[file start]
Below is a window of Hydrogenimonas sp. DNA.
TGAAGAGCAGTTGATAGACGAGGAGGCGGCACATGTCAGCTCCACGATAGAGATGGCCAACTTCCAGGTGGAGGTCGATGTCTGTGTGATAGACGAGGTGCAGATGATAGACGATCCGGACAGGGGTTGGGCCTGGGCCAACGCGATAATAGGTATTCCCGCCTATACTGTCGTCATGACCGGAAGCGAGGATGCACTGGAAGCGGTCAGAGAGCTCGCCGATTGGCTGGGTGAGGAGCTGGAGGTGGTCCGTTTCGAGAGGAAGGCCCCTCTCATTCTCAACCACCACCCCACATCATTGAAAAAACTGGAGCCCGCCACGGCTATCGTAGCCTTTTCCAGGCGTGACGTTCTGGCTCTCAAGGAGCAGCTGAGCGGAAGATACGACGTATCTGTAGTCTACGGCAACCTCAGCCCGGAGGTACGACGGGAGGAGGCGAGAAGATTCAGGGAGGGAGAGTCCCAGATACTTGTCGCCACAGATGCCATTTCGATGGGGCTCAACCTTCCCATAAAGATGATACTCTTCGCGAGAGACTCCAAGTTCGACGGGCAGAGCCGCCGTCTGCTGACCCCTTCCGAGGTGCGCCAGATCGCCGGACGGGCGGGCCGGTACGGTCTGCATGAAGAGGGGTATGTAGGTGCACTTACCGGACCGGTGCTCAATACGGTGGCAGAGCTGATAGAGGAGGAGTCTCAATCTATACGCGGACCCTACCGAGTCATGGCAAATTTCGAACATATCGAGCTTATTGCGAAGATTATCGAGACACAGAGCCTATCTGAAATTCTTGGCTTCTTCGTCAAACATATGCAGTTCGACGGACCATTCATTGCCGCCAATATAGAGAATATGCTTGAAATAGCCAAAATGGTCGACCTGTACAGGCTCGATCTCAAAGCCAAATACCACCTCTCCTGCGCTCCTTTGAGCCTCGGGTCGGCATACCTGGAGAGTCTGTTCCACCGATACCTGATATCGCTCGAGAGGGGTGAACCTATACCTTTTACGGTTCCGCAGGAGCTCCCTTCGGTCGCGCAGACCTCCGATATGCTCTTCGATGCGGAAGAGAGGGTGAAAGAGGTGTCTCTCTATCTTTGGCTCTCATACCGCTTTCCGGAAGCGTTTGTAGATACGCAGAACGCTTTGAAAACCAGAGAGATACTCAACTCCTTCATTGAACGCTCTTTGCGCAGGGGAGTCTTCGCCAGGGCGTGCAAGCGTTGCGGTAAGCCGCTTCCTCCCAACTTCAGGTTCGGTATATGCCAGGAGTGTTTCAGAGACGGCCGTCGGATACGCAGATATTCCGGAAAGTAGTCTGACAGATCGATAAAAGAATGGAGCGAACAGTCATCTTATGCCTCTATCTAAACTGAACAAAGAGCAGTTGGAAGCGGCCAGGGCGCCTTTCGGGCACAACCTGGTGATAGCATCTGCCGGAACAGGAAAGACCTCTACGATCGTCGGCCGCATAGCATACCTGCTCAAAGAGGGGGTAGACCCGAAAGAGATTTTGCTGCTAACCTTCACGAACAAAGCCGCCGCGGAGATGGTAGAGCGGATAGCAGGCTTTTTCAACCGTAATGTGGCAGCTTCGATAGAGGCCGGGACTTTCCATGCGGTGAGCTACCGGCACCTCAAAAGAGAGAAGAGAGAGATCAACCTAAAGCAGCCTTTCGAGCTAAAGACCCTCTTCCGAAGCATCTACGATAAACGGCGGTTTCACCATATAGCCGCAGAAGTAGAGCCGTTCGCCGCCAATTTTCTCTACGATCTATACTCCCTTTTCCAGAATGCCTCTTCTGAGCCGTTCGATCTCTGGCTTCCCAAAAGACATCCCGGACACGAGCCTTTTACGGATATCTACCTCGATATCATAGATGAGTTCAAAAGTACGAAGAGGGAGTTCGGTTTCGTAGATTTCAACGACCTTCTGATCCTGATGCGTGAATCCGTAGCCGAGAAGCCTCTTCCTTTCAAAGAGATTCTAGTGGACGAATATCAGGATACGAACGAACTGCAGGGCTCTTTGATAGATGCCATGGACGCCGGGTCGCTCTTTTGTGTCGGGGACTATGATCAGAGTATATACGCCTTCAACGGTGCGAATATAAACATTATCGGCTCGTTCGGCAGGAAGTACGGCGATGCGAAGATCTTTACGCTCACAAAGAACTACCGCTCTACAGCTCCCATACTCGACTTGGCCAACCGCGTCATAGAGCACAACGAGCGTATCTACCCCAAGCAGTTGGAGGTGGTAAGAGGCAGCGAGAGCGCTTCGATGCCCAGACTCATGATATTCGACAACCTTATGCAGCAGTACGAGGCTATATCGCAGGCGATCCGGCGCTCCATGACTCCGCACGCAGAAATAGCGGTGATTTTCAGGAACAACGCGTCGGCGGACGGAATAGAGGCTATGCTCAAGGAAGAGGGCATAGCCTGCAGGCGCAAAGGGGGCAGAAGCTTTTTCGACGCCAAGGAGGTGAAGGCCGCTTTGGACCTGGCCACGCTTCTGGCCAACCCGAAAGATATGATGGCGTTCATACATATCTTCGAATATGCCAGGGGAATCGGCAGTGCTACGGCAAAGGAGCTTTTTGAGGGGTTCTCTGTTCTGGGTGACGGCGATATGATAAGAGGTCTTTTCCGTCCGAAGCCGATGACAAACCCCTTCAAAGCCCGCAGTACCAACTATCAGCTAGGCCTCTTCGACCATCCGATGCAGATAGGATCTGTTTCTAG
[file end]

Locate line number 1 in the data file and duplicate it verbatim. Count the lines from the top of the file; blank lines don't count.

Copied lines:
Below is a window of Hydrogenimonas sp. DNA.